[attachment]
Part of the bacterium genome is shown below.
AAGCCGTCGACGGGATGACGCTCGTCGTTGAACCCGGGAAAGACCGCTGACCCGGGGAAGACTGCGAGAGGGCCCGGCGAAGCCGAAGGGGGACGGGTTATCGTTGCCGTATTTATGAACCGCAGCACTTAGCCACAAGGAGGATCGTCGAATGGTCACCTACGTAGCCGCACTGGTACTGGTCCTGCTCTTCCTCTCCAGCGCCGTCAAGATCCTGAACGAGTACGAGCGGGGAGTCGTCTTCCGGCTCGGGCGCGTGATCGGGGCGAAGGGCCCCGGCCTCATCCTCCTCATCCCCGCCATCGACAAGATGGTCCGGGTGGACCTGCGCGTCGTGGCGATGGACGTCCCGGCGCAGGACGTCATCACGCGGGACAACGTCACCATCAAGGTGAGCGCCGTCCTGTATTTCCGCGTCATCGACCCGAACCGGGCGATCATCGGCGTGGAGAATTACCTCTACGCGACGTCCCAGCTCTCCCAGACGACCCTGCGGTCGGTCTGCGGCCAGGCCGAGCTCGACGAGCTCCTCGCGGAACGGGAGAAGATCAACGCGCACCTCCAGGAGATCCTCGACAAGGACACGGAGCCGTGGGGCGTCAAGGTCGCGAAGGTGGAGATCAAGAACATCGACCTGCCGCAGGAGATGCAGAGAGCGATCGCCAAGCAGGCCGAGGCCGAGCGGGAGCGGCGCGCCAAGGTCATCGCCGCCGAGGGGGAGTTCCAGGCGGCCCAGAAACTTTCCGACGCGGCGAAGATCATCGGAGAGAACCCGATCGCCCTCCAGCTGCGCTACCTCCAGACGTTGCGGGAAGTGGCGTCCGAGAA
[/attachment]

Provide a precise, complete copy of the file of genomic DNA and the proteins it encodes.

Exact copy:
Part of the bacterium genome is shown below.
AAGCCGTCGACGGGATGACGCTCGTCGTTGAACCCGGGAAAGACCGCTGACCCGGGGAAGACTGCGAGAGGGCCCGGCGAAGCCGAAGGGGGACGGGTTATCGTTGCCGTATTTATGAACCGCAGCACTTAGCCACAAGGAGGATCGTCGAATGGTCACCTACGTAGCCGCACTGGTACTGGTCCTGCTCTTCCTCTCCAGCGCCGTCAAGATCCTGAACGAGTACGAGCGGGGAGTCGTCTTCCGGCTCGGGCGCGTGATCGGGGCGAAGGGCCCCGGCCTCATCCTCCTCATCCCCGCCATCGACAAGATGGTCCGGGTGGACCTGCGCGTCGTGGCGATGGACGTCCCGGCGCAGGACGTCATCACGCGGGACAACGTCACCATCAAGGTGAGCGCCGTCCTGTATTTCCGCGTCATCGACCCGAACCGGGCGATCATCGGCGTGGAGAATTACCTCTACGCGACGTCCCAGCTCTCCCAGACGACCCTGCGGTCGGTCTGCGGCCAGGCCGAGCTCGACGAGCTCCTCGCGGAACGGGAGAAGATCAACGCGCACCTCCAGGAGATCCTCGACAAGGACACGGAGCCGTGGGGCGTCAAGGTCGCGAAGGTGGAGATCAAGAACATCGACCTGCCGCAGGAGATGCAGAGAGCGATCGCCAAGCAGGCCGAGGCCGAGCGGGAGCGGCGCGCCAAGGTCATCGCCGCCGAGGGGGAGTTCCAGGCGGCCCAGAAACTTTCCGACGCGGCGAAGATCATCGGAGAGAACCCGATCGCCCTCCAGCTGCGCTACCTCCAGACGTTGCGGGAAGTGGCGTCCGAGAA